Lots of good advice above!
I have a Dutchmen Kodiak Cub, 21 foot TT. The manual specifies one additional adapter or extension. So one additional 10 gauge extension cord is allowed as long as no other adapters are used. It is a standard RV 120 volt 30 amp system.
The TT came with a 25 foot 10 gauge cord. I bought a 25 foot extension with 30 amp plug and socket so no adapters were needed. I frequently camp at state and federal campgrounds in Wisconsin and occasionally in Texas. I have never needed the extension. It is still in shinny new condition. A 30 foot or longer TT may occasionally benefit from an extension for rear or "wrong" side pedestal connections.
Extending shore power connections requires consideration for current draw and distance. Tables and rules of thumb are often used to determine what works. The "one adapter or extension" is a rule of thumb. The definitive test is measuring the voltage at the TT appliance while the full desired load is working.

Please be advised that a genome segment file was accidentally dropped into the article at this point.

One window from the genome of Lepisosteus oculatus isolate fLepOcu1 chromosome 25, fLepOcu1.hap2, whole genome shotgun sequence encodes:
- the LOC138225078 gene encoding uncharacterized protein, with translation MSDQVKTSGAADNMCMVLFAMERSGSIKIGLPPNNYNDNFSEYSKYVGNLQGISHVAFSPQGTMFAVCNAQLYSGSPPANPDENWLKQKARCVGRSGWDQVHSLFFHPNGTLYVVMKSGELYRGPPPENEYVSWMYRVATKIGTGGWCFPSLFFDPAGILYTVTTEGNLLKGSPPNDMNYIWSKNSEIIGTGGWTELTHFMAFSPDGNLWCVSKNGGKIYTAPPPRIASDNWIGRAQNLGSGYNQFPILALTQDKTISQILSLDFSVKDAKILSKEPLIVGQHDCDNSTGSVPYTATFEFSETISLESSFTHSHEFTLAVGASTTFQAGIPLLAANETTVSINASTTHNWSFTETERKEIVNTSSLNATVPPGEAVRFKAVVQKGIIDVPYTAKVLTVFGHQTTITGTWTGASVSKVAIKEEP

A cheap $15 voltmeter is all that is required. First measure the voltage at the shore power outlet. Desired voltage is 120 volts. It may be lower. That makes things more complected.
Connect the extension cord. Turn on high power appliances like A/C, water heater, electric refrigerator, etc. Remember, these things start and stop automatically and must be "on" for this test. Measure voltage at an outlet inside the TT. The minimum voltage for many air conditioners is 108 volts. It is desirable to have higher voltage.
Power management may be required. Switch water heater and/or refrigerator to propane to reduce load. Remember a microwave is also a high power device. You may not be able to run more than two high power devices even without the extension cord. If shore power voltage is lower (summer heat wave in Fla.) Fewer devices may be required. Voltages below 108 volts at the pedestal has been reported. Keep voltage in TT above 108 volts. Reduce usage as required.
I bought a 25 foot sewer hose for dumping tanks. I frequently dump at campground dump stations in Wisconsin. 25 feet was excessive and clumsy. I bought a 10 foot replacement (6ft when compressed). It works much better.
I installed a belly mounted sewer hose holder for the second hose. Keeping the "stinky slinky" out of my storage compartments is desired.
In Texas, many campsites have a dedicated sewer drain. The 25 foot sewer hose was useful for rear of site drains. Some people find a sewer hose support device useful to get good flow over longer distances.
I wish you good luck and happy trails ahead!